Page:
Interrupting My 'Retreat Statements'

Interrupting My ‘Retreat Statements’

I don’t like retreat statements but I realized that I do it a lot in conversation.


I clearly assert an idea, opinion, or request… and then retreat from the statement, un-asserting the idea in an attempt to head-off a conflicting or awkward response to the assertiveness. It’s as if I’m apologizing for what I just said.


Reflexively spouting retreat statements is a hardwired habit. It’s like a flinch.


Examples Of Retreat Statements


You have an idea for a group project: “I think we could try X.”

Then you retreat: “It’s only an option, I haven’t thought about it too much yet.”


You don’t understand what someone is explaining to you: “I don’t understand X.”

You feel like it’s probably a stupid question: “Well, I mean, I’d assume that this part fits into that part.”


You want to discuss a friend’s bad habit: “I think you should quit smoking.”

Then you attempt to diffuse the tension: “Hey, I know quitting is difficult, maybe this isn’t a good time to talk about it.”


You’re negotiating a business contract: “We can sell for this price.”

Then you crack: “We might be able to do a discount. We’d need to discuss it though.”


Reverse the roles. Now you want a discount: “Could you knock 20% off the price?”

Then you flinch: “Well, you know 20% is a lot, maybe just take $5 off.”


You may even find your retreat statement reflex triggered for the smallest and least-important assertions.


“I think we should go grab Italian food.”

“Unless you don’t like pasta, in which case sushi or Chinese food would be OK too.”


Sometimes you retreat verbally. Sometimes it’s just with a twitch of your neck or eyebrows.


The Underlying Problem: I Doubt The Value Of What I Just Said.


I feel like I’ve gone too far, said too much, hurt the other person’s feelings, made the conversation awkward, spoiled a relationship, proposed a bad idea, or looked stupid. So, after gaining the courage to say what I really think, I retreat to a safer conversation where conflict is less likely.


I have an idea but you shouldn’t waste too much time considering it.


I don’t understand but my question is silly and the answer is probably obvious.


I think you should change your behavior but it’s not worth your time to even consider my well-meaning observation.


I want to sell my product for $200 but maybe it’s not worth that much.


It’s placing your ideas, questions, opinions, prices, and potentially even food choices into question. “Was that stupid to say?”


In fact, you may be so confident that it was stupid and you’re so confident that you know the negative response your statement deserves, that you try to cushion the blow by answering for the other person.


You try to backtrack before the awkward moment, hurt feelings or conflict is possible.


Don’t Answer Yourself: Let People Answer For Themselves


I used to think that adding in the follow-up comments was polite. I was giving the person space and not being too pushy. Now I realize that it’s not polite.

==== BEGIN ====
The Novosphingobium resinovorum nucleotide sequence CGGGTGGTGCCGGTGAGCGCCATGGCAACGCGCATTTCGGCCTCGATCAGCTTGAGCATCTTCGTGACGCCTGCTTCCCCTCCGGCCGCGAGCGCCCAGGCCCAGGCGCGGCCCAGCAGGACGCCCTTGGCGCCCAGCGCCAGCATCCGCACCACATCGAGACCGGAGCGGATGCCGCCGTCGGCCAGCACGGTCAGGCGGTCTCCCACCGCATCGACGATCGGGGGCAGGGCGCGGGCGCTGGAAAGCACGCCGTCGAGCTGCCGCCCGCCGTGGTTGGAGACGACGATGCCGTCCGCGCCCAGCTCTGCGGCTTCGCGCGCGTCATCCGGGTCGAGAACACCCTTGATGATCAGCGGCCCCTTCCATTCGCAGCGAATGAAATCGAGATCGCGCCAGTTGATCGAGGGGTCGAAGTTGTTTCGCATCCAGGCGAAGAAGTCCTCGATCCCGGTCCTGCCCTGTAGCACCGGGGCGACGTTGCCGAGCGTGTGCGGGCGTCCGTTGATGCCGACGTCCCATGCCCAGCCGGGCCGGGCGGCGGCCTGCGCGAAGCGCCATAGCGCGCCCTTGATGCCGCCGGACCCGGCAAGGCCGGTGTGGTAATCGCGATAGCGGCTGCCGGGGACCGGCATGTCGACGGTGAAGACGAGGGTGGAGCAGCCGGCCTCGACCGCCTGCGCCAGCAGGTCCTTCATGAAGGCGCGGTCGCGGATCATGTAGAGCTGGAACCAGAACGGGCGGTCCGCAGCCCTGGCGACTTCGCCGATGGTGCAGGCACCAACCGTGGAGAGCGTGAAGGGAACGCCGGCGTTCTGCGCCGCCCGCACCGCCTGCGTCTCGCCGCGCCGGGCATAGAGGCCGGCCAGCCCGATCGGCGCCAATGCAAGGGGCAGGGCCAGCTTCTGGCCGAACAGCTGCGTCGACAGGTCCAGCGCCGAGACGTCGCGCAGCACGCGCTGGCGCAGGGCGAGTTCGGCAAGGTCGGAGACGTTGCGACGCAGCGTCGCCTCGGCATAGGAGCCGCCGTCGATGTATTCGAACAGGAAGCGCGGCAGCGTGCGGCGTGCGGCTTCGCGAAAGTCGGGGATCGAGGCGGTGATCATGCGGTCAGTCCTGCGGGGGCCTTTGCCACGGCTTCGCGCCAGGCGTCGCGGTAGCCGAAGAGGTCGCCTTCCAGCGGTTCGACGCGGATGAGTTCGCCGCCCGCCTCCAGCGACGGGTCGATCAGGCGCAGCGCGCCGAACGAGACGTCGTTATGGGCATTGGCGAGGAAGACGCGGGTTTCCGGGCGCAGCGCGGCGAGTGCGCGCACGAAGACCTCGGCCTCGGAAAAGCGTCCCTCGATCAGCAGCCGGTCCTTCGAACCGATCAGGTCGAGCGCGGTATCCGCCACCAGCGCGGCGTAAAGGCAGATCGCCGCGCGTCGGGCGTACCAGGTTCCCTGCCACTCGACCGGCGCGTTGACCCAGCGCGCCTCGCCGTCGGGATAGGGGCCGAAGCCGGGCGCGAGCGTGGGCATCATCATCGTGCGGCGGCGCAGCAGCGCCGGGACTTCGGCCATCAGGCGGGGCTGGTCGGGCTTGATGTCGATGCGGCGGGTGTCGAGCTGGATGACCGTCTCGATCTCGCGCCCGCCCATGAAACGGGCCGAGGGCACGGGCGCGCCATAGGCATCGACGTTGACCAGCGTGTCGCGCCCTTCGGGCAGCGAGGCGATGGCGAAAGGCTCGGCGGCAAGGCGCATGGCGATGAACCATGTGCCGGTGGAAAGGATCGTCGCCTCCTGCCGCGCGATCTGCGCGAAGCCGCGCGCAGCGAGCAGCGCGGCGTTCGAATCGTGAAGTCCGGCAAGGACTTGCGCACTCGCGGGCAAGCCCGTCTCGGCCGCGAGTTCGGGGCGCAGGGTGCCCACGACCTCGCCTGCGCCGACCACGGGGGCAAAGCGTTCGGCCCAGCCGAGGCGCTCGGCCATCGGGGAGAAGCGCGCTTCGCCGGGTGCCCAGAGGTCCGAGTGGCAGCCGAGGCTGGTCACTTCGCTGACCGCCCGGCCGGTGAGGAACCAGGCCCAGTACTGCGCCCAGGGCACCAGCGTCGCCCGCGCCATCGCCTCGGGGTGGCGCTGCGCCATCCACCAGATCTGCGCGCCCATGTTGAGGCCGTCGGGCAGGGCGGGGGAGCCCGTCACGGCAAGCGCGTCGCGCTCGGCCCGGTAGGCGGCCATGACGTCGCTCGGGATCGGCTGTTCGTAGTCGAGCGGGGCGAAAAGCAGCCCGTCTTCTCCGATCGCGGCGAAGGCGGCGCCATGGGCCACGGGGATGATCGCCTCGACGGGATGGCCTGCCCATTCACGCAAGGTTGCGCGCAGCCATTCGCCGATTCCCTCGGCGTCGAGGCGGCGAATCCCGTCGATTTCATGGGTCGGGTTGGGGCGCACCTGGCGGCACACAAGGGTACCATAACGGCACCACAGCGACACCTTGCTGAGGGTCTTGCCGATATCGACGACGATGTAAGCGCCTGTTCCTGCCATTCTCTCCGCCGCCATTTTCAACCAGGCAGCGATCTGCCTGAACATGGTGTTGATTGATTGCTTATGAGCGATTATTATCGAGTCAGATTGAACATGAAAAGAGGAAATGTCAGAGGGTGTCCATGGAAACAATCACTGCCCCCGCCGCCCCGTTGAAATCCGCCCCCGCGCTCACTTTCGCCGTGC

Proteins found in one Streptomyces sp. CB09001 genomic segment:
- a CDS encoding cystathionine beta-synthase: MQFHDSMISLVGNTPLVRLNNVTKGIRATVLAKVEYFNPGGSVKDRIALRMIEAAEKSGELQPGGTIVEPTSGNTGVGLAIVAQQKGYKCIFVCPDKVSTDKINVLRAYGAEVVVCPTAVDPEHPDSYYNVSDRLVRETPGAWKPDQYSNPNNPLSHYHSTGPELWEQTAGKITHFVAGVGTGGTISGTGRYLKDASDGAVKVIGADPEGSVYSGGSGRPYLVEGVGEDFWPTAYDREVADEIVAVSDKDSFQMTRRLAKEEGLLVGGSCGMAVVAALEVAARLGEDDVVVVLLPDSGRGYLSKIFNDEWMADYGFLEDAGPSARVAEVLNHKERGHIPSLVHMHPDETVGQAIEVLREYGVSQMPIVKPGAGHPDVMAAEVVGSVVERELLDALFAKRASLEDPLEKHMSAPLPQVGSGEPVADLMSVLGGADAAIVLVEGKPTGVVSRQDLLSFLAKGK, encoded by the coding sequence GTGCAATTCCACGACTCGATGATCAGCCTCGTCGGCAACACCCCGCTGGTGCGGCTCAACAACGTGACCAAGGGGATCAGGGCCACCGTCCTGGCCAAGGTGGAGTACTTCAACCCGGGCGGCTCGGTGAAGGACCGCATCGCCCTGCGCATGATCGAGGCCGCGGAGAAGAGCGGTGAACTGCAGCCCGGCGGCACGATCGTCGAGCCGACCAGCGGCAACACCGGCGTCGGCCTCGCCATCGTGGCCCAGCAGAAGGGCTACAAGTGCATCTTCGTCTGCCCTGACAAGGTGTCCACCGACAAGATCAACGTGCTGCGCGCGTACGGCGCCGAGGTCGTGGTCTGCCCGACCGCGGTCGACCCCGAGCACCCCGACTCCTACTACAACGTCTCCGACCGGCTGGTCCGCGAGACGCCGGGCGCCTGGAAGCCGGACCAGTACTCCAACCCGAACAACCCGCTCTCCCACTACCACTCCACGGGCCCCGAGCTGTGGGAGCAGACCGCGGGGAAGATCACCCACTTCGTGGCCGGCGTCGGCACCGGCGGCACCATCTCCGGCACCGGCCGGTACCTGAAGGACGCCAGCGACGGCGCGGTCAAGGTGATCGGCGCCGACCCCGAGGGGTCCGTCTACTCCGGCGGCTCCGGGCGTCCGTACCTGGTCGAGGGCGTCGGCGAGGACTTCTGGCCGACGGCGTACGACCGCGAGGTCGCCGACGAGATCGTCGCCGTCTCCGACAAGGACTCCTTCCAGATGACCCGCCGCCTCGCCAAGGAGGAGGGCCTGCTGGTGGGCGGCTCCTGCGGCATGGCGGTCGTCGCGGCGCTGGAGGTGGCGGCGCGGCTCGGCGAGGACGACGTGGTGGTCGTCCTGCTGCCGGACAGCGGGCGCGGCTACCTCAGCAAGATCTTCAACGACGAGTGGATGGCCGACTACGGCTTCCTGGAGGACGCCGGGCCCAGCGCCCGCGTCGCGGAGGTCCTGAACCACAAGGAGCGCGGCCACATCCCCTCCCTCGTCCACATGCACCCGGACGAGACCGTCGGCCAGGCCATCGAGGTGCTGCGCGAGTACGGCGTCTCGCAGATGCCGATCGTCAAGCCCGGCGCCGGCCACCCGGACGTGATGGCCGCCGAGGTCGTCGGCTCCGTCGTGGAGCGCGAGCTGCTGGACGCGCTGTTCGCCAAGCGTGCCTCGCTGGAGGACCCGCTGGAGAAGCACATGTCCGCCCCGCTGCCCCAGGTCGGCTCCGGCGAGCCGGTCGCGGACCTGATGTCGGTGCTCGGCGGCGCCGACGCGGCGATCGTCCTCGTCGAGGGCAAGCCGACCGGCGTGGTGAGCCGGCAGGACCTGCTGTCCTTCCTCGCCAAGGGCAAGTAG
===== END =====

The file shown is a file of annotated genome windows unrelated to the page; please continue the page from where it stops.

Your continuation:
It’s just another way of interrupting them, similar to if I continued pushing my idea without giving them an opportunity to speak.

It’s cutting them off from giving a genuine response to your statement. It’s me trying to answer for them.


Allow the other person answer for himself or herself.


You can’t play tennis by yourself and you can’t have a genuine conversation by trying to answer for the other person.


What happens when you pose the question, statement, or request and then shut up?


You Get A Genuine Response


Sometimes the response is what you expected, but often it’s totally different.


I was surprised to discover that my expectation of a negative responses was almost always unfounded. My ideas were good, or at least helped spark better ideas. My questions were intelligent. My friends thanked me for trying to help them change their behavior. Customers agreed that my prices were fair. Italian food wasn’t a bad option after all.


You can state your ideas, questions, opinions, or requests without reflexively pulling back. Conversations progress faster, everyone feels more confident in the decisions being made and more ideas, opinions, and requests are shared without fear of judgment.


If someone has a problem with what I say, I trust that they’ll tell me when they respond. When I serve a tennis ball I expect the other person to hit it back.


Bite your tongue if you need to. Remind yourself to say what you want to say and then shut up before going into the backtracking and disclaimers.


If someone does respond negatively, you’ve just heard their genuine response. You don’t need to prime them with a negative response wiffle-ball placed on a T-ball stand.


I don’t know where I got this reflex, but it has outlived it’s welcome. It doesn’t help me and it doesn’t help the people I speak with.


I’m carefully watching my conversations in order to stop myself before I flinch after making an assertive statement. I’m biting my tongue and letting my assertion hover in the air.


Analyze your own conversations and look for retreating statements that follow confident assertions. You may begin to hear them everywhere, coming out of your mouth and the mouths of others, dominating your conversations to the point where you almost want to vomit.


Once you can hear them and recognize them and are thoroughly disgusted by them, ban the retreating statements from your conversations. Say what you need to say in 5-10 words, then bite your tongue before beginning your 50-100 word follow-on disclaimer.